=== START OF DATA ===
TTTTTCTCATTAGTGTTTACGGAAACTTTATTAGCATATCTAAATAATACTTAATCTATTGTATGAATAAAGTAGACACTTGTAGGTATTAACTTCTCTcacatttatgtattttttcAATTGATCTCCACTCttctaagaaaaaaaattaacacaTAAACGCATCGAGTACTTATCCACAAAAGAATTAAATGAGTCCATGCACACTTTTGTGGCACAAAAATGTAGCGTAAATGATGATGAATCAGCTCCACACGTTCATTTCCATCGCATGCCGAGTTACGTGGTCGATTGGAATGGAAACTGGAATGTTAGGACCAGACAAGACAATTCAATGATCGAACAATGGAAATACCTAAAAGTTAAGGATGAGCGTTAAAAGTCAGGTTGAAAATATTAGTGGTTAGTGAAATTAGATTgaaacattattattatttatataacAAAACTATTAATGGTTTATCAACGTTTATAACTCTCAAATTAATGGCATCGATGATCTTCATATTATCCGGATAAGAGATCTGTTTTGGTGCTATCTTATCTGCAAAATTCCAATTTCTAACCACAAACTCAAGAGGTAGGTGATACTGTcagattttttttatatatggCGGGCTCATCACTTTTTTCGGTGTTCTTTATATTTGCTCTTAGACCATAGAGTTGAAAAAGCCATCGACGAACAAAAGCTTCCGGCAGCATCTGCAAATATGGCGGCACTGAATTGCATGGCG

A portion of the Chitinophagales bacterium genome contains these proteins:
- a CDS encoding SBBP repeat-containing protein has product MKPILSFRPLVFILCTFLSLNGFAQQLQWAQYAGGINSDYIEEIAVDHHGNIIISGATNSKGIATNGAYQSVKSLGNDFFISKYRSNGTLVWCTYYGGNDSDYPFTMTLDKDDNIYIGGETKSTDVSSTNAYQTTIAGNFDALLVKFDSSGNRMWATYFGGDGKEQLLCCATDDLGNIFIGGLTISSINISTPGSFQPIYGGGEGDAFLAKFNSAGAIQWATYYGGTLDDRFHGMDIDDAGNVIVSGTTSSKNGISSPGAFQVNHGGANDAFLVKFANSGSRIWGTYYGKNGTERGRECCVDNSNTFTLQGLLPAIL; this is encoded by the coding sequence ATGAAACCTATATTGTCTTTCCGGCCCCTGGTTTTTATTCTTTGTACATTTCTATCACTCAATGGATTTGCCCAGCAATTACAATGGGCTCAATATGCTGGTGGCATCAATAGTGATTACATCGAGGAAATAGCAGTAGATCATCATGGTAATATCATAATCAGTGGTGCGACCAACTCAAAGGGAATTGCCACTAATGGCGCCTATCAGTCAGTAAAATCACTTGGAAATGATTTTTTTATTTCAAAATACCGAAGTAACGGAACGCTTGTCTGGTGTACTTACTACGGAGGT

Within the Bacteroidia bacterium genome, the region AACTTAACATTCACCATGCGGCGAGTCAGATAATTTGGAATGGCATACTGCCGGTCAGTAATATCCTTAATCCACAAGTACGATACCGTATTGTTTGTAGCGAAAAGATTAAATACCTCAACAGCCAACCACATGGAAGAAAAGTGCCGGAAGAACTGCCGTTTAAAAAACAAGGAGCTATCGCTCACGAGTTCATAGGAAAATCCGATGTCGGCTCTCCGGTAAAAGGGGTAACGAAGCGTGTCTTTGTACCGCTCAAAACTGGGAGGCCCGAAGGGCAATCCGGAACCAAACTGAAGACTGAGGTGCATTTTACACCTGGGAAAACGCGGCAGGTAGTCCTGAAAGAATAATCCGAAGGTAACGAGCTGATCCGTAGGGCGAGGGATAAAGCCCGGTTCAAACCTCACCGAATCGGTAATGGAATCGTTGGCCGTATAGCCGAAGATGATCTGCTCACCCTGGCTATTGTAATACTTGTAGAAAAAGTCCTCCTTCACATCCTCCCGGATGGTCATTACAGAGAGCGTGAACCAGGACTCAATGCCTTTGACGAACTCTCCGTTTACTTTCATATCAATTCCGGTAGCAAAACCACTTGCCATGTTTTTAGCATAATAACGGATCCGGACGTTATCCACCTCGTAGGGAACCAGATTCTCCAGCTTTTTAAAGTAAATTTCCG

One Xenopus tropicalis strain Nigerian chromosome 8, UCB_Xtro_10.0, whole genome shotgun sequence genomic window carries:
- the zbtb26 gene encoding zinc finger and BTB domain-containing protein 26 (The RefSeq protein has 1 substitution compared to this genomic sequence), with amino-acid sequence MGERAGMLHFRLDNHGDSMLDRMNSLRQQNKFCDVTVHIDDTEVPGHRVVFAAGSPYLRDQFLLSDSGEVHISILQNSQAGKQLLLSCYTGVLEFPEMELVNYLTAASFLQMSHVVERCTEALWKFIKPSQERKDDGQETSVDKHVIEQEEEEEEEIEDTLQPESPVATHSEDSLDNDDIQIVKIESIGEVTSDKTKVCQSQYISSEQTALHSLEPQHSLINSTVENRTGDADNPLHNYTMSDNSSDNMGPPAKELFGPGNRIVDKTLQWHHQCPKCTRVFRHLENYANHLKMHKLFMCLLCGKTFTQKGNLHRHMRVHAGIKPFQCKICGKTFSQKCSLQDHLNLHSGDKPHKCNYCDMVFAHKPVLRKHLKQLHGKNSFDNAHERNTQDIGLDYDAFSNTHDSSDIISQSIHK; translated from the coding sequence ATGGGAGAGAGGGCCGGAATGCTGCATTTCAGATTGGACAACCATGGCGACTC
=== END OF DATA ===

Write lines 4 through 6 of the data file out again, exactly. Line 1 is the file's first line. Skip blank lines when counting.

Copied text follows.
Within the Bacteroidia bacterium genome, the region AACTTAACATTCACCATGCGGCGAGTCAGATAATTTGGAATGGCATACTGCCGGTCAGTAATATCCTTAATCCACAAGTACGATACCGTATTGTTTGTAGCGAAAAGATTAAATACCTCAACAGCCAACCACATGGAAGAAAAGTGCCGGAAGAACTGCCGTTTAAAAAACAAGGAGCTATCGCTCACGAGTTCATAGGAAAATCCGATGTCGGCTCTCCGGTAAAAGGGGTAACGAAGCGTGTCTTTGTACCGCTCAAAACTGGGAGGCCCGAAGGGCAATCCGGAACCAAACTGAAGACTGAGGTGCATTTTACACCTGGGAAAACGCGGCAGGTAGTCCTGAAAGAATAATCCGAAGGTAACGAGCTGATCCGTAGGGCGAGGGATAAAGCCCGGTTCAAACCTCACCGAATCGGTAATGGAATCGTTGGCCGTATAGCCGAAGATGATCTGCTCACCCTGGCTATTGTAATACTTGTAGAAAAAGTCCTCCTTCACATCCTCCCGGATGGTCATTACAGAGAGCGTGAACCAGGACTCAATGCCTTTGACGAACTCTCCGTTTACTTTCATATCAATTCCGGTAGCAAAACCACTTGCCATGTTTTTAGCATAATAACGGATCCGGACGTTATCCACCTCGTAGGGAACCAGATTCTCCAGCTTTTTAAAGTAAATTTCCG

One Xenopus tropicalis strain Nigerian chromosome 8, UCB_Xtro_10.0, whole genome shotgun sequence genomic window carries:
- the zbtb26 gene encoding zinc finger and BTB domain-containing protein 26 (The RefSeq protein has 1 substitution compared to this genomic sequence), with amino-acid sequence MGERAGMLHFRLDNHGDSMLDRMNSLRQQNKFCDVTVHIDDTEVPGHRVVFAAGSPYLRDQFLLSDSGEVHISILQNSQAGKQLLLSCYTGVLEFPEMELVNYLTAASFLQMSHVVERCTEALWKFIKPSQERKDDGQETSVDKHVIEQEEEEEEEIEDTLQPESPVATHSEDSLDNDDIQIVKIESIGEVTSDKTKVCQSQYISSEQTALHSLEPQHSLINSTVENRTGDADNPLHNYTMSDNSSDNMGPPAKELFGPGNRIVDKTLQWHHQCPKCTRVFRHLENYANHLKMHKLFMCLLCGKTFTQKGNLHRHMRVHAGIKPFQCKICGKTFSQKCSLQDHLNLHSGDKPHKCNYCDMVFAHKPVLRKHLKQLHGKNSFDNAHERNTQDIGLDYDAFSNTHDSSDIISQSIHK; translated from the coding sequence ATGGGAGAGAGGGCCGGAATGCTGCATTTCAGATTGGACAACCATGGCGACTC